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Posted by Marius Oberholster on Wednesday, September 11, 2013 Under: Quick Blog Tutorial
Hey there!

Good day and welcome to this Quick blog tutorial! (will make a logo later, so they'll be easily identifiable by more than just category)

Now, today's little tip applies again to the compositor (a place everyone seems to luv chromatic aberration, haha).

I'm sure many of you, if not all, have used a digital camera.
   Everyone who has used one, knows that it's light sensor can adjust it's sensitivity to what it is seeing. For example, if you put it's focus on a lamp, it will darken the image so you can see the lamp clearly. If you view an open door from inside the house, over midday on a sunny day, it will basically blacken the inside so you can see what is outside. This compensation is also in Blender, but not a native feature. No, we construct it!

Here's what the effect looks like when there is an object at 33 emission value:

In this post, I will show you how you can add this to your renders on full-auto with full effect or to simply make it part of it to give that film-edge in look.

In Blender we have values that can exceed 1 and darkness values that can go below 0 (darkness below 0 is only on textures as far as I know). Anyway, what normalization does is it sees where the absolute maximum is (whether 20 or 300 or 1.000000001, doesn't matter) and it pulls the whole scene in brightness and contrast, proportionally, down to a minimum of 0 and an absolute max of 1. Therefore, if you have a dark scene, normalization will make it brighter. If you have a very very very bright scene, normalization will make it darker.

Time for the doing, so you can try it yourself:
- Make a generic scene with one focal object that will increase in brightness, like this:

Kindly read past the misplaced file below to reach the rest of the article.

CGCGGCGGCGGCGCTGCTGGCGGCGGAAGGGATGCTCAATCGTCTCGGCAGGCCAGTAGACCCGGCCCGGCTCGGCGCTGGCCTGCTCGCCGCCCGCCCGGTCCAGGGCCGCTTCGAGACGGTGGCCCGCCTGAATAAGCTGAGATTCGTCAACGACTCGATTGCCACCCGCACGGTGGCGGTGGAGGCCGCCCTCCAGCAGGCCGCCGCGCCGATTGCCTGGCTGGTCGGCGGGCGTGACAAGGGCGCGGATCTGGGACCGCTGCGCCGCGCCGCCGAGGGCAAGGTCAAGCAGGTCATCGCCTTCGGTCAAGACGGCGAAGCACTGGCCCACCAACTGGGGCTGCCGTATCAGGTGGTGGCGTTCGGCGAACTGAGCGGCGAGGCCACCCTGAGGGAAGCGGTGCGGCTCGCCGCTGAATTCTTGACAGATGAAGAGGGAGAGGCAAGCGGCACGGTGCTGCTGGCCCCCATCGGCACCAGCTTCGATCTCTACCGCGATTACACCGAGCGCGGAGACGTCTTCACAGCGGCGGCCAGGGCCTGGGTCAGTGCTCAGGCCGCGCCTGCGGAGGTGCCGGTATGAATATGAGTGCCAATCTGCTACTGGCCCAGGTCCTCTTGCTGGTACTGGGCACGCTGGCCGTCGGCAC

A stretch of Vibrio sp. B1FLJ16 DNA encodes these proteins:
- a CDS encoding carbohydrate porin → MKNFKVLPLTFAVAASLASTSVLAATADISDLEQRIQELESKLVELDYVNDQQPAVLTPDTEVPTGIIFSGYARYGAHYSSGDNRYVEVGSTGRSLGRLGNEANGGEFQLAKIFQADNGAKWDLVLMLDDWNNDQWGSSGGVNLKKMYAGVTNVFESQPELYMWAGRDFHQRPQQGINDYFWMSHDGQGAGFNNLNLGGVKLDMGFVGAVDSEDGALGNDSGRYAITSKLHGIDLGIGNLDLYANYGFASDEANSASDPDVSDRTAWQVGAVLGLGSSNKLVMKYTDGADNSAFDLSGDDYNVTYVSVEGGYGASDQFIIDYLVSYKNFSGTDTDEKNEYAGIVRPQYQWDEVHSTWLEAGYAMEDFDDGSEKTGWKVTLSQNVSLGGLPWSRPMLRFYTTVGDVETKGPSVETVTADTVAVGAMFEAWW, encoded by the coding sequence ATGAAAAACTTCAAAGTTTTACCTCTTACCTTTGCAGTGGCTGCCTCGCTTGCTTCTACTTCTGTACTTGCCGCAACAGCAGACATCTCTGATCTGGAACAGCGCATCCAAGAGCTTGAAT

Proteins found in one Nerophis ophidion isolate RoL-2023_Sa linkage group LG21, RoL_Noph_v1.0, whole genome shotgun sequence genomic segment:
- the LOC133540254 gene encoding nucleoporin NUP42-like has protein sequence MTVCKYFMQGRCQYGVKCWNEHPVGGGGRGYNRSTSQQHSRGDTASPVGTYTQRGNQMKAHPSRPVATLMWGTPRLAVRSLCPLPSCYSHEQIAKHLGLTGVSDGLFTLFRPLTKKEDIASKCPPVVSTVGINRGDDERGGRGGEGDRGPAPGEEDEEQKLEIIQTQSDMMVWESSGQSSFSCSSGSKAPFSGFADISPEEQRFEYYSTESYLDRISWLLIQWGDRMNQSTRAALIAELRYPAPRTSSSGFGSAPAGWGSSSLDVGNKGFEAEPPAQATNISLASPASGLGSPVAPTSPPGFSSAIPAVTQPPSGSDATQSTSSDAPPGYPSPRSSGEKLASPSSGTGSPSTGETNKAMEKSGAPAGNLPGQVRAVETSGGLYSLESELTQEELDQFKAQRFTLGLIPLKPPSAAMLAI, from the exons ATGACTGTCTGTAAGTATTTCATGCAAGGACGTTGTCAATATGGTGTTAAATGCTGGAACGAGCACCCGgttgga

Here the torus (donut) is already set to a very high value, but it's just to make it stand out for now

- Go into the Node Editor, switch to compositing (the two photo's over each other) and add the following nodes:
> 1 Normalize Node (Convertor category)
> 2 Mix Nodes (Color category)
> 1 Viewer Node (Output category)

- Order them like this:
Render Layer    >    Normalize Node    >    Color1 of first Mix node
        "                                               >    Color2 of first Mix node
Set the first Mix node's Blend Type to Color. We do this because Normalize produces a black and white image and we use the original render to color that black and white image.

Now, we need to create adjustment, because sometimes this effect in pure form is too much.
Arrange the next nodes like this:

1st Mix node Out        >        Color1 of 2nd Mix node
Render Layer              >        Color2 of 2nd Mix node
2nd Mix node's Blend Type remains Mix, but you can Clamp here if you like.

2nd Mix Node Out       >        Viewer Node
            "                    >        Composite Node

Your set-up should now look like this:

(click to enlarge)

You can view a more refined version of this scene here, that shows this feature in action, with further compositing.

Here is what we're aiming for in an animation sequence; a different scene than above, but with a more likely situation; a light in a dark space that dims in an unstable way). Notice that the light fades slowly and that the reaction is instant. A way to see this is on the overall brightness; always the same. When the light dims, the spot on the wall gets brighter and if the light gets brighter, the spot on the wall gets darker.
Here is a frame:

The only catch to this: the effect is immediate; not delayed like that of a camera

As a health caution; please make sure you use this in a way that it will enhance your projects, not cause trouble for people with photosensitive epilepsy

And that is all there is to it! You can now go and use this in your animations without worrying about syncing fades and trying to fake it to get this kind of adjustment. Be sure to pass this on to others who could also use this tip!

Have a great one!

Thank YOU!!!!!!!

In : Quick Blog Tutorial 

Tags: normalize  animation  works  test  quick  fade  adjust  share  tip  quick  tutorial blog post 

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